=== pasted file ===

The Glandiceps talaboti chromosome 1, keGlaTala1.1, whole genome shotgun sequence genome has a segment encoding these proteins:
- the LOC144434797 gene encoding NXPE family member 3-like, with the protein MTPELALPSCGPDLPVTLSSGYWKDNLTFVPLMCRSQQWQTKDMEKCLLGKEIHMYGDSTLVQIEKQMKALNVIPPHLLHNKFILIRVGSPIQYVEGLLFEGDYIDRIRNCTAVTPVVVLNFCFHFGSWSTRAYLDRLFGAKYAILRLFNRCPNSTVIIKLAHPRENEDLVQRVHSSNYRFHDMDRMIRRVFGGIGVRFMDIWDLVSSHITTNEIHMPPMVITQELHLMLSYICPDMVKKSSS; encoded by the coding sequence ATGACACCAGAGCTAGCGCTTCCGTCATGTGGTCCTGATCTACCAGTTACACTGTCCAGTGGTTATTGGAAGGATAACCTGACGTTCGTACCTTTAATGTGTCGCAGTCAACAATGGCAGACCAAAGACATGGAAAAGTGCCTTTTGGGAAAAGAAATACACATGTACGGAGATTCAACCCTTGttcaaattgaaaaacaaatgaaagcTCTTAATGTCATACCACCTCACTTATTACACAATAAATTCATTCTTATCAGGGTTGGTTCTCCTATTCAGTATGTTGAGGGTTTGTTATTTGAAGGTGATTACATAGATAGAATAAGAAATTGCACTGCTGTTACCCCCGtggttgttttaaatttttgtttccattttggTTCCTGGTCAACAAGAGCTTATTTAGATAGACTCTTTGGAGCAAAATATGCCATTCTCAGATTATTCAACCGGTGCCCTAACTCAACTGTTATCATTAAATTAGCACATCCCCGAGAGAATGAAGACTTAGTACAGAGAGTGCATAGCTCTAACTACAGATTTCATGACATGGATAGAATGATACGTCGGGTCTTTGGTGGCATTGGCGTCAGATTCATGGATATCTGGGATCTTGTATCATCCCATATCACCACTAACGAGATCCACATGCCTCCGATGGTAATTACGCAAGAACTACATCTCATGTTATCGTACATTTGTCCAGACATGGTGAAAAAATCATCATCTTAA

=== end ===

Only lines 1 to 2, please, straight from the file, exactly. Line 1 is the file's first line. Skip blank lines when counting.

The Glandiceps talaboti chromosome 1, keGlaTala1.1, whole genome shotgun sequence genome has a segment encoding these proteins:
- the LOC144434797 gene encoding NXPE family member 3-like, with the protein MTPELALPSCGPDLPVTLSSGYWKDNLTFVPLMCRSQQWQTKDMEKCLLGKEIHMYGDSTLVQIEKQMKALNVIPPHLLHNKFILIRVGSPIQYVEGLLFEGDYIDRIRNCTAVTPVVVLNFCFHFGSWSTRAYLDRLFGAKYAILRLFNRCPNSTVIIKLAHPRENEDLVQRVHSSNYRFHDMDRMIRRVFGGIGVRFMDIWDLVSSHITTNEIHMPPMVITQELHLMLSYICPDMVKKSSS; encoded by the coding sequence ATGACACCAGAGCTAGCGCTTCCGTCATGTGGTCCTGATCTACCAGTTACACTGTCCAGTGGTTATTGGAAGGATAACCTGACGTTCGTACCTTTAATGTGTCGCAGTCAACAATGGCAGACCAAAGACATGGAAAAGTGCCTTTTGGGAAAAGAAATACACATGTACGGAGATTCAACCCTTGttcaaattgaaaaacaaatgaaagcTCTTAATGTCATACCACCTCACTTATTACACAATAAATTCATTCTTATCAGGGTTGGTTCTCCTATTCAGTATGTTGAGGGTTTGTTATTTGAAGGTGATTACATAGATAGAATAAGAAATTGCACTGCTGTTACCCCCGtggttgttttaaatttttgtttccattttggTTCCTGGTCAACAAGAGCTTATTTAGATAGACTCTTTGGAGCAAAATATGCCATTCTCAGATTATTCAACCGGTGCCCTAACTCAACTGTTATCATTAAATTAGCACATCCCCGAGAGAATGAAGACTTAGTACAGAGAGTGCATAGCTCTAACTACAGATTTCATGACATGGATAGAATGATACGTCGGGTCTTTGGTGGCATTGGCGTCAGATTCATGGATATCTGGGATCTTGTATCATCCCATATCACCACTAACGAGATCCACATGCCTCCGATGGTAATTACGCAAGAACTACATCTCATGTTATCGTACATTTGTCCAGACATGGTGAAAAAATCATCATCTTAA